Ah. Erm. A while. Actually, ten years. BUT I wasn’t any good ten years ago. I started with picture books because I was a reception teacher and thought I knew the genre inside out. Ah, how the mighty are fallen. I got some brilliant rejections! However, at the time I didn’t know they were brilliant. I didn’t know about the standard rejection slip (I only discovered this when I started writing for older children). So, even though I had some long, helpful, rejection letters and a two pager from a reader at Random House (and a phone call) I put the stories in a drawer and forgot about them. Apart from the one that Andersen Press kept for two years, that went into the drawer later.

I’ve just counted up – twenty nine books and sixty two rejections! Mostly the early picture books sent as multiple submissions. I made the classic mistake of not redrafting those early books. I always moved on to the next one. I don’t do that now, I am much more focussed on plot and structure before I begin writing.

I decided to have a go at books for older children and got involved with Cornerstones who pointed out that I was a funny writer BUT I needed to learn my craft. (Best writing moment so far – went on a Cornerstones course and as people read my story, they laughed out loud! Yay!) And so we bought bookshelves to house the huge number of ‘how to’ books that I devoured.

The books that have made the biggest difference in my writing are;
Plot and Structure, by Scot Bell and
The Writer’s Journey by Christopher Vogler.
I would also recommend books on screen writing and screenwriting courses – the focus is on plot and structure, which is where I needed help. If you are writing picture books, you can’t beat Writing with Pictures by Uri Shulevitz.

Oh, and review other peoples work, you then spot their mistakes in your own work. I’ve used youwriteon and authonomy and I have a fantastic friend who I met on a Cornerstones course (fellow SCBWI member) who pulls my work to pieces for me. She is worth her weight in gold.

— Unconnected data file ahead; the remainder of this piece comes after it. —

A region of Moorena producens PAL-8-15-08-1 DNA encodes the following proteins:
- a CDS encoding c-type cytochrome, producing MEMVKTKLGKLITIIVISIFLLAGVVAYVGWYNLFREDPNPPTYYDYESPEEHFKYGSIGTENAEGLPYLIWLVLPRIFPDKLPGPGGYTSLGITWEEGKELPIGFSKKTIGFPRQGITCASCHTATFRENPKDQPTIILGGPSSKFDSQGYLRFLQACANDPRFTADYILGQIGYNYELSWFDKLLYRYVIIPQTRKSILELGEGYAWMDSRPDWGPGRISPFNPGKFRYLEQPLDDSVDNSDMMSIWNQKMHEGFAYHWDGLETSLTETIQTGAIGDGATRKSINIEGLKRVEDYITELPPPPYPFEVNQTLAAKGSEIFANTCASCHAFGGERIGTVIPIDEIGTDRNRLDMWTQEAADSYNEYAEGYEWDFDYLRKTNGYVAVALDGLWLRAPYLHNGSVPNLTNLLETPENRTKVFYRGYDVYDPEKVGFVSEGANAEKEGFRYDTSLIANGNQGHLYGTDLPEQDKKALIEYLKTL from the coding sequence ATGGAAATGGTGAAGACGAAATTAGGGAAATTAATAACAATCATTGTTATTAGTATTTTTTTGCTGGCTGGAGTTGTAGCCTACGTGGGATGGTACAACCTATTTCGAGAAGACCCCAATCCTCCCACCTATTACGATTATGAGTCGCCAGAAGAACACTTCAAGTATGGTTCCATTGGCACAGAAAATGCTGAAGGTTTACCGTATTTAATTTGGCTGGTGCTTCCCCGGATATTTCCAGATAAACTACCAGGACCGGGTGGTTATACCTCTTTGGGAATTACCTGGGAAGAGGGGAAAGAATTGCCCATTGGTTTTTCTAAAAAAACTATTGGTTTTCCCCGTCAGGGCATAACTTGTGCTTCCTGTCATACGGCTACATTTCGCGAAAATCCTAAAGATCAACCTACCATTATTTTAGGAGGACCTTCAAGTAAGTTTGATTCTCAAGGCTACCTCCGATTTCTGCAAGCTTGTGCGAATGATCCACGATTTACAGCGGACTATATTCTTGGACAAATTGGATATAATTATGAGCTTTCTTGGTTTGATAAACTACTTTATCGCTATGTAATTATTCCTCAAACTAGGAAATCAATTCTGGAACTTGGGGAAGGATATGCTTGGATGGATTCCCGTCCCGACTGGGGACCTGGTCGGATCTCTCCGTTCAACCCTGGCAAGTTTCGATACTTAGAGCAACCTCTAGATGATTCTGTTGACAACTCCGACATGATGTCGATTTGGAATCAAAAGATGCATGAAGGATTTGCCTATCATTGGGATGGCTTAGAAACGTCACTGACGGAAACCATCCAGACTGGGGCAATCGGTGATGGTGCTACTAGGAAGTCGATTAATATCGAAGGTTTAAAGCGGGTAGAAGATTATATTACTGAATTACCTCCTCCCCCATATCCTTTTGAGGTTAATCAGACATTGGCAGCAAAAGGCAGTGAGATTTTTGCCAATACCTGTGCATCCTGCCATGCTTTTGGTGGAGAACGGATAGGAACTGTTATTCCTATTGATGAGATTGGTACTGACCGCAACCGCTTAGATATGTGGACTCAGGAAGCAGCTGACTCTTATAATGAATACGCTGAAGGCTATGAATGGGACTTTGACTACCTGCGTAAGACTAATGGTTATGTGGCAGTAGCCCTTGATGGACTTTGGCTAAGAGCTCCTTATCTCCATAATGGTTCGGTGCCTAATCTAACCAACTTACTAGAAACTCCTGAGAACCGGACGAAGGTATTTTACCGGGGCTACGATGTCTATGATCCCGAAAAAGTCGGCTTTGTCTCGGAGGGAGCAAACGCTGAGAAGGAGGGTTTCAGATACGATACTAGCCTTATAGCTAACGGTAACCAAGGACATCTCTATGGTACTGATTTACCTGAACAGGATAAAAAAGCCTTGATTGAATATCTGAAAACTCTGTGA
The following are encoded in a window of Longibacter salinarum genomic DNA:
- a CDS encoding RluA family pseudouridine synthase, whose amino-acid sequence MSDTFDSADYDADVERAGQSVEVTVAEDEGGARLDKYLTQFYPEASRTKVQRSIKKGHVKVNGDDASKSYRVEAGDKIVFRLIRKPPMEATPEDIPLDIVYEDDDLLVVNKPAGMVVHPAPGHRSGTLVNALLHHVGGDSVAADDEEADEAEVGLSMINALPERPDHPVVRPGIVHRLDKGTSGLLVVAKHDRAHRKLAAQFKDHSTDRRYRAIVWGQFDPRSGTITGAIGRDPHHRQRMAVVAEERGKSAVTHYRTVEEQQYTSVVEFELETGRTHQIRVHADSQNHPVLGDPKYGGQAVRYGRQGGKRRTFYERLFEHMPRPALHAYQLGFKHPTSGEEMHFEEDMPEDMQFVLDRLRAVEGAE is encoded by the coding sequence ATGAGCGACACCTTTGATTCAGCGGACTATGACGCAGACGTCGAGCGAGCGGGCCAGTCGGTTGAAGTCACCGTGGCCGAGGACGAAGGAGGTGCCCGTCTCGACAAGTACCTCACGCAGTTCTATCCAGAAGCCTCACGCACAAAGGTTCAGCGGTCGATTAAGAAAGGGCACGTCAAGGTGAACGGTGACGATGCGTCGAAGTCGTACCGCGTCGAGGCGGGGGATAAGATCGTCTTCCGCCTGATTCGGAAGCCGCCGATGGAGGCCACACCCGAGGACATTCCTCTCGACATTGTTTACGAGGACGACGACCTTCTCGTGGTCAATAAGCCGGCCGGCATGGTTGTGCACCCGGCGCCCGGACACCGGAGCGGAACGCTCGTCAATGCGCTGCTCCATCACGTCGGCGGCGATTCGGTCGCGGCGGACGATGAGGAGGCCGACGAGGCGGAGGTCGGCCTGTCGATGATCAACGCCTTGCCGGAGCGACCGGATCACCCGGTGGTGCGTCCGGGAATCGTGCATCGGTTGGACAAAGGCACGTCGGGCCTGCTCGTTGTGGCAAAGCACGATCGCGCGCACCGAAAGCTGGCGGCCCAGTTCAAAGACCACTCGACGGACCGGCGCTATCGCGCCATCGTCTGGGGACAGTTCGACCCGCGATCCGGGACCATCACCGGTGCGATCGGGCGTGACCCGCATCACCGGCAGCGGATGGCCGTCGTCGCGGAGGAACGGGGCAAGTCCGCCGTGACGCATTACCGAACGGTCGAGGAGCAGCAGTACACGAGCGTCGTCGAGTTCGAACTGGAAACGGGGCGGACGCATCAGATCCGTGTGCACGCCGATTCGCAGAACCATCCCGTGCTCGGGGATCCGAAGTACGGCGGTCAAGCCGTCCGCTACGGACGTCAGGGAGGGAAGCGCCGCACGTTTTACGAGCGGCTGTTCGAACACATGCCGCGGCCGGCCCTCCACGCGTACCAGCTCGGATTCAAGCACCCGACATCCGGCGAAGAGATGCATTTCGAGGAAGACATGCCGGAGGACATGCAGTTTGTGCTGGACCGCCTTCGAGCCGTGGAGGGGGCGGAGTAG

My favourite writing book is a recent one, How Not to Write a Novel, by Howard Mittelmark and Sandra Newman. I love it because as I read it I realised I didn’t do any (many) of the things in the book! It was like passing a writing test - they should give out certificates.

Which authors/stories did you enjoy reading as a child/teenager? How do you think they compare to the children’s/YA novels available today?

I don’t remember books featuring heavily in my childhood but stories did. Historical adventure stories on the television; Robin Hood, William Tell, Ivanhoe, Richard the Lionheart. And at school we had a magazine called Look and Learn which had a Greek myth on the back of every issue and I used to hide in the corner every Friday afternoon and soak up the fantasy.

My obsession with children’s books began when I became a teacher; it grew as I read to my own children and has never waned. There are such a lot of good books coming out now, and I go for the ones that have a good dose of fantasy, a good plot that will take me away, and say something about what it is to be a human being. I also like books with a strong sense of family, whether the family is there or not. So many of them compare favourably but Harry Potter and His Dark Materials stand out from the crowd for me.

What do you think children of today want to read?

Something good! Something they can’t put down. Something to read under the covers. Scott Fitzgerald said people read for company (have searched for the actual quote and can’t find it) but I think children actually make friends with the characters in their favourite books – this is why characters like Charlie and Lola are so popular. And why Harry Potter was a world wide phenomenon, children engaged with the three characters and just had to know what was going to happen to them. Same for Twilight. After all you don’t read seven books in a series if you don’t love the characters! So that is my focus at the moment – how to make my audience love my characters.

You successfully self-published a series called ACTION WORDS, which teaches high frequency words. The scheme consists of teachers’ manuals, workbooks, and posters and is used extensively in schools around the country.